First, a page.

Foumban raw clays can be divided into two groups based on field observations: homogeneous clayey laterite in the upper part of a laterite cover on interfluves (e.g. at Marom and Koutaba) and heterogeneous hydromorphic clayey material in the valley (e.g., at Koutaba) [4] . Figure 1 shows coring localization on the geological map of the studied area. Koutaba and Marom clay deposits derive from the weathering of the Panafrican granite basement [5] [6] . Weathered granitic rocks are predominant sources, and, to certain extend, Eocene volcanic rocks. Four clay materials resulting from the homogenization of different clay varieties per profile were taken into consideration. The clay K1M represents the average profile of 11 Koutaba residual kaolin samples labelled (K1b1 toK1b11, Table 1). The clay KB3 (average of 5 samples labelled KB3a to KB3e, Table 1) and KG3 (average of 7 samples labelled KG3a to KG3g, Table 1) are the average profile of Koutaba grey-brown and grey-green alluvial clays. At Marom, the clay MA2 corresponds to the average profile of 5 layers (labelled MA2a to MA2e, Table 1).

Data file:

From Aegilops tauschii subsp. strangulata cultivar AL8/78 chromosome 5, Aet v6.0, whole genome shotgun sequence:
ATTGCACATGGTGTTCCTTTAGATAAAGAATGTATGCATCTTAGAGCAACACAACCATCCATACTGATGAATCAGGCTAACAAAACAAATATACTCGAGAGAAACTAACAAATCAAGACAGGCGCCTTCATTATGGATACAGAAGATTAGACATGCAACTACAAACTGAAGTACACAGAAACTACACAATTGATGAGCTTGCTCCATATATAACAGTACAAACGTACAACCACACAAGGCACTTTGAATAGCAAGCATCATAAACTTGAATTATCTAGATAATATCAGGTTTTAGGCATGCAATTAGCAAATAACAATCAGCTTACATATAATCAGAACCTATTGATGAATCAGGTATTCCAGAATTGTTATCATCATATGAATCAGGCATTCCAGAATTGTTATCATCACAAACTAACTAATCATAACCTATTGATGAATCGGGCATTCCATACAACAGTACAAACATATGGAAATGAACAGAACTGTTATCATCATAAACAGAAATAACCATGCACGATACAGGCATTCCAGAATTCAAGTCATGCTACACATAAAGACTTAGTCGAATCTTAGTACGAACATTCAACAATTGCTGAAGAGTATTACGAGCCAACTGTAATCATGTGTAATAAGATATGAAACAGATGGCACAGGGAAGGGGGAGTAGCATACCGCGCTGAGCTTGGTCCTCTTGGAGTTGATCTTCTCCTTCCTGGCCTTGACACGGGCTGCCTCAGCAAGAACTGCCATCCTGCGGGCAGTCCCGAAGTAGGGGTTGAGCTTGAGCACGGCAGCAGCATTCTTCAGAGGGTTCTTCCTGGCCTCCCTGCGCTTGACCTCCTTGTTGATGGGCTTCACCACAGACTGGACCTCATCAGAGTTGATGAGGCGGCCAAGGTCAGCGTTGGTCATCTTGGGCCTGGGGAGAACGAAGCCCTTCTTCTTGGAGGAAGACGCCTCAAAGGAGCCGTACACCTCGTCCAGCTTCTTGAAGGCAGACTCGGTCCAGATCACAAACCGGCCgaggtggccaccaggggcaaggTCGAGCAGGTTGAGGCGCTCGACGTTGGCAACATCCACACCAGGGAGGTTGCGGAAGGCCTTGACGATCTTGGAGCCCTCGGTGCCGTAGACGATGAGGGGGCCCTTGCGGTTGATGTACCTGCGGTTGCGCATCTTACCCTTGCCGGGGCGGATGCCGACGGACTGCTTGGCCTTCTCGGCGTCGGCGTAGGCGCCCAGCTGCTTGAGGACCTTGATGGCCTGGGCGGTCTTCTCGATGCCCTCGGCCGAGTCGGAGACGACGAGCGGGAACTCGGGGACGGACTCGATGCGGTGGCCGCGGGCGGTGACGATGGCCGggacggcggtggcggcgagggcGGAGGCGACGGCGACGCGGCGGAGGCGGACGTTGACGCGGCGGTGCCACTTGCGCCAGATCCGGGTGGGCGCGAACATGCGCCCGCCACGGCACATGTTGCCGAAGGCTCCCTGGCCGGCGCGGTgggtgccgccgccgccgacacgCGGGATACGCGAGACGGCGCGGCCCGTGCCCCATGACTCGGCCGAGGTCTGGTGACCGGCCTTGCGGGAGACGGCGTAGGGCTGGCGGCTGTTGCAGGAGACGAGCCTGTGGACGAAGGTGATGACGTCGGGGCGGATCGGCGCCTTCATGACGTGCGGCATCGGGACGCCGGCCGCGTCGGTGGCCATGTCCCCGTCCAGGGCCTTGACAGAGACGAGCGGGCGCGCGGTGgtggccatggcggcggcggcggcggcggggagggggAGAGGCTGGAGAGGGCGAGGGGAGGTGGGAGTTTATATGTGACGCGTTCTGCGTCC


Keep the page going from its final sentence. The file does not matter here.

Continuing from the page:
2.2. Methods

The raw clay samples were dried in an oven at 40˚C for 24 hours. They were characterized by XRD, chemical analyses (XRF), particles size distribution (PSD) and plasticity. Firing test including linear shrinkage, open porosity, dry bulk density and compressive strength were evaluated for fired press.

The X-ray diffraction (XRD) patterns were obtained with a Bruker D8-Avance Eco 1Kw diffractometer (Copper Kα radiance, α = 1.548 Å, V = 40 Kv, I = 25 mA)

Figure 1. Location of the studied samples on the geological map of Foumban.

Table 1. Description of studied clay samples; depth (m) and mineralogical composition (%).

K-F = alkali feldspars; Plag = plagioclase; Rut = rutile; Goe = goethite; Kao = kaolinite; Sm = smectite.

with LynxeyeXe energy dispersive (one dimensional coupled 2θ/θ detector with 3.28) in the laboratory of “Argiles, Géochimie et Environnements sédimentaires (AGEs)” at the University of Liège, Belgium. The analyses were carried out on the non-oriented powder with grinded particles <250 μm (bulk material) and the oriented powder <2 μm (clay fraction) according to [7] . Eva software was used for the mineral phase analysis. The semi-quantitative relative abundance of minerals was estimated using the height of a diagnostic peak multiplied by a corrective factor [8] [9] [10] in combination with the 100% approach (the term 100% approach connotes that the sum of all phase quantities identified in a sample is 100%) [11] and an estimated uncertainty of ±5% - 10% [12] . The chemical analyses of major elements were carried out by X-ray Fluorescence Spectrometry ARL PERFORM-X 4200 (standard error < 1%) after Loss of Ignition (LOI) measurement at 1000˚C. The particle size distribution was determined by wet sieving for the ≥100 µm fraction and gravity sedimentation for <100 µm fraction. The Casagrande method helped to determine the Atterberg limits according to the ASTM D-422 and D-4318 norms respectively [13] [14] .